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I am famous like David Hasselhoff April 17, 2009

Posted by emiliekopp in robot events, robot fun.
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I found this the other day and about fell out of my chair.

Back in Fall 2008, I attended the RoboDevelopment Conference and Expo (where the epic Man vs. Machine Rubix Cube face off was caught on video). I delivered a technical presentation there called “Defining a Common Architecture for Robotics Systems.” Fancy title, huh? I thought so. You can view a webcast of my presentation from NI’s website if anyone’s interested.

So, I was in NI’s booth, showing off some of our robots, and I started talking to a German journalist (in English of course). He had a nice video camera. He interviewed me talking about, well, I can’t remember, robot stuff I guess. Five months later, I stumbled upon this:

Fast forward to ~1:05 and you’ll see a familiar face. But holy crap, it’s all dubbed in German, so I have no idea what I’m saying. I have absolutely no idea why Britney Spears is mentioned the video title and write-up. Should I be worried?

My friend Silke, from NI Germany, said “the publishing site, Stern, is a very famous and popular German magazine on politics, economics, popular sciences, and lifestyle. Maybe comparable to Newsweek or the Spectator. Emily: You are a famous star now (“Stern” means “star” in German)!”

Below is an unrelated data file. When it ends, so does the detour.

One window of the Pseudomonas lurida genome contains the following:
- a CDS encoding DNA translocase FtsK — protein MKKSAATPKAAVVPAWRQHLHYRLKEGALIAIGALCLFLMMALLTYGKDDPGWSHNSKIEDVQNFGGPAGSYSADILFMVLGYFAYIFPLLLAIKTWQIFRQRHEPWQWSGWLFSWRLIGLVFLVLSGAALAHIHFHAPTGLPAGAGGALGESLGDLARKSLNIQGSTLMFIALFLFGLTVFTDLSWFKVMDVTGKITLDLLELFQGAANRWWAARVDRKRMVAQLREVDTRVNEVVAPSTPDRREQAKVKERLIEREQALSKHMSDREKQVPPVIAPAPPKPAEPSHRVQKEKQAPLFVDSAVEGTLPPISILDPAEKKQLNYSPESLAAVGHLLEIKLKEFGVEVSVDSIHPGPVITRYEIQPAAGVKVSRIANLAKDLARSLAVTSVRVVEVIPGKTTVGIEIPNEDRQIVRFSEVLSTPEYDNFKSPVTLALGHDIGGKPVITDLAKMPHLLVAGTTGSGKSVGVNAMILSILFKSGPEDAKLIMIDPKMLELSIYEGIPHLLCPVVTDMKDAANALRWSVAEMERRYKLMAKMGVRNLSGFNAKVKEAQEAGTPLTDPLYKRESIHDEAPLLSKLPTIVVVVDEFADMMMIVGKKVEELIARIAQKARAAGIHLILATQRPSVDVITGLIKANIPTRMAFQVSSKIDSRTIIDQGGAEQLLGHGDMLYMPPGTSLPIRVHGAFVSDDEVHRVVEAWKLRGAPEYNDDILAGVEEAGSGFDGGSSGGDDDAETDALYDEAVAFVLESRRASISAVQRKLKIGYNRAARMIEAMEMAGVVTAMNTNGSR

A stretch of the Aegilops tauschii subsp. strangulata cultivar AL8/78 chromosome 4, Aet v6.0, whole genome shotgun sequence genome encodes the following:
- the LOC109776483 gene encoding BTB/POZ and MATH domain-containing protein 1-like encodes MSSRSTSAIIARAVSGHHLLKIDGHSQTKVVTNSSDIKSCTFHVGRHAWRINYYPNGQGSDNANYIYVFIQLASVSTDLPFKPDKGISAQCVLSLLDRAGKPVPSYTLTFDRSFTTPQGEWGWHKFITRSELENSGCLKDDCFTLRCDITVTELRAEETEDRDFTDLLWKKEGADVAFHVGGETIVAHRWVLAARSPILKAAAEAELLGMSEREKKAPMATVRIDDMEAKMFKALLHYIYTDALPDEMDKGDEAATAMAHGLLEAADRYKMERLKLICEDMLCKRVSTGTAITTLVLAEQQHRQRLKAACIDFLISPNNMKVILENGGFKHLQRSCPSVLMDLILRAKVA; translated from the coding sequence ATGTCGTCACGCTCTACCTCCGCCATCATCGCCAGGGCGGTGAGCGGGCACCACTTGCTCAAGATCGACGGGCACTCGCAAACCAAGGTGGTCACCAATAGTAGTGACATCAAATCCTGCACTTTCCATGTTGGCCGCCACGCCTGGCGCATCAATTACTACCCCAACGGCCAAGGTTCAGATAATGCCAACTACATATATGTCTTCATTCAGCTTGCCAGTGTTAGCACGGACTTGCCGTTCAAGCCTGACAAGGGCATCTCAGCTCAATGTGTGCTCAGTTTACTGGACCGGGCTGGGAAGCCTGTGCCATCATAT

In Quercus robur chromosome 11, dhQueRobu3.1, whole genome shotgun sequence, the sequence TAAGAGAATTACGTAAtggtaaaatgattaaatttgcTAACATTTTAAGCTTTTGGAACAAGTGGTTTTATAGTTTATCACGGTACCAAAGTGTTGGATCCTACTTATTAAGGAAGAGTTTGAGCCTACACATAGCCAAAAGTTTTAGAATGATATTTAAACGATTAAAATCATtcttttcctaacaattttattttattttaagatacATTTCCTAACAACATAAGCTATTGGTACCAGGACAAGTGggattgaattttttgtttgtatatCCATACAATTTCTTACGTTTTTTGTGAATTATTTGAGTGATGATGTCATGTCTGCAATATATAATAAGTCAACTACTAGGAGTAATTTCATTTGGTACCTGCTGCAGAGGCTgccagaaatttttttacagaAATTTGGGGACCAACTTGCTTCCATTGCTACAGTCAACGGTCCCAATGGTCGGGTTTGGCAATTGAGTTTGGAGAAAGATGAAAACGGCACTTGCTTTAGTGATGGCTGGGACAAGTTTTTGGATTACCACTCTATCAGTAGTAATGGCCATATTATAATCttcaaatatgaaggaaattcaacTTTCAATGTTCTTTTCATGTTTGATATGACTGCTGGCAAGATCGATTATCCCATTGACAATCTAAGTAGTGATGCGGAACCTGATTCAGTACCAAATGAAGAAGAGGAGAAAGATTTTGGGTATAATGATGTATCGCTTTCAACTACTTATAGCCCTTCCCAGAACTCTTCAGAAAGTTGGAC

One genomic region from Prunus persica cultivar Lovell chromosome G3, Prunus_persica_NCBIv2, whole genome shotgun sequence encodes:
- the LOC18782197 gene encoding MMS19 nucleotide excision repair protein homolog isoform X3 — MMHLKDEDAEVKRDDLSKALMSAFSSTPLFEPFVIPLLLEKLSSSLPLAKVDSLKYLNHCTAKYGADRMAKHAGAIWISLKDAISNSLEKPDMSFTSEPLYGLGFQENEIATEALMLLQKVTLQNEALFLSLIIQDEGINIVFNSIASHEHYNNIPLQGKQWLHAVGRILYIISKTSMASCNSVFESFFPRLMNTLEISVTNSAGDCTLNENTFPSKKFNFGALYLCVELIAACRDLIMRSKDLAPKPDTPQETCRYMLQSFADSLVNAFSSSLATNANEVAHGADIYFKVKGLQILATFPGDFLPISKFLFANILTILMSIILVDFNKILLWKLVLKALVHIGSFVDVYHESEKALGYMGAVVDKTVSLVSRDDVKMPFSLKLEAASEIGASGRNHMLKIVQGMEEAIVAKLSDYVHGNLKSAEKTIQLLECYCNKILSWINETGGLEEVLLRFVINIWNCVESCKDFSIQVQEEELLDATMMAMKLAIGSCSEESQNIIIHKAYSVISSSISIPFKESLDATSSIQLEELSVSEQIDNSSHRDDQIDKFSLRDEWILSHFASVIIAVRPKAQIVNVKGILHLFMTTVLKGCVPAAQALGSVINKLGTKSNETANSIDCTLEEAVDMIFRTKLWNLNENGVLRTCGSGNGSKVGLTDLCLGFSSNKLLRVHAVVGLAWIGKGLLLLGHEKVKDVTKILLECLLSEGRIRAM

So apparently, I’m huge in Germany. David Hasselhoff, eat your heart out.

RoboDevelopment 2008: Rubix Cube Face Off! December 5, 2008

Posted by emiliekopp in robot events.
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Recently, I was at this year’s RoboDevelopement Conference and Expo, a cool robotics conference where a bunch of robot designers get together and share the latest and greatest in the robotics industry. While I didn’t get to meet my favorite robot, WALL-E, I did get to meet some pretty cool dudes from UC Berkeley.

First, meet Rubix Cube Man: Dan Dzoan

OK, so once Anu reloaded my Flip camera with some fresh batteries, I was introduced to CuBear 2.0, Berkeley’s Rubix Cube solving robot. Some industrial solenoid actuators, some vision processing, programmed in LabVIEW. How’s that for a student design project.

Let the epic battle begin: Man vs. Machine.

Who would solve the rubix cube the fastest?

Admitedly, while the soundtrack was phenomenal (The Final Countdown, Europe), it was my first attempt doing camera work with a Flip camera; didn’t do that great of a job of getting some good footage of the robot by itself.

Luckily, the Berkeley guys have it covered. Here’s more detail on how the robot actually works: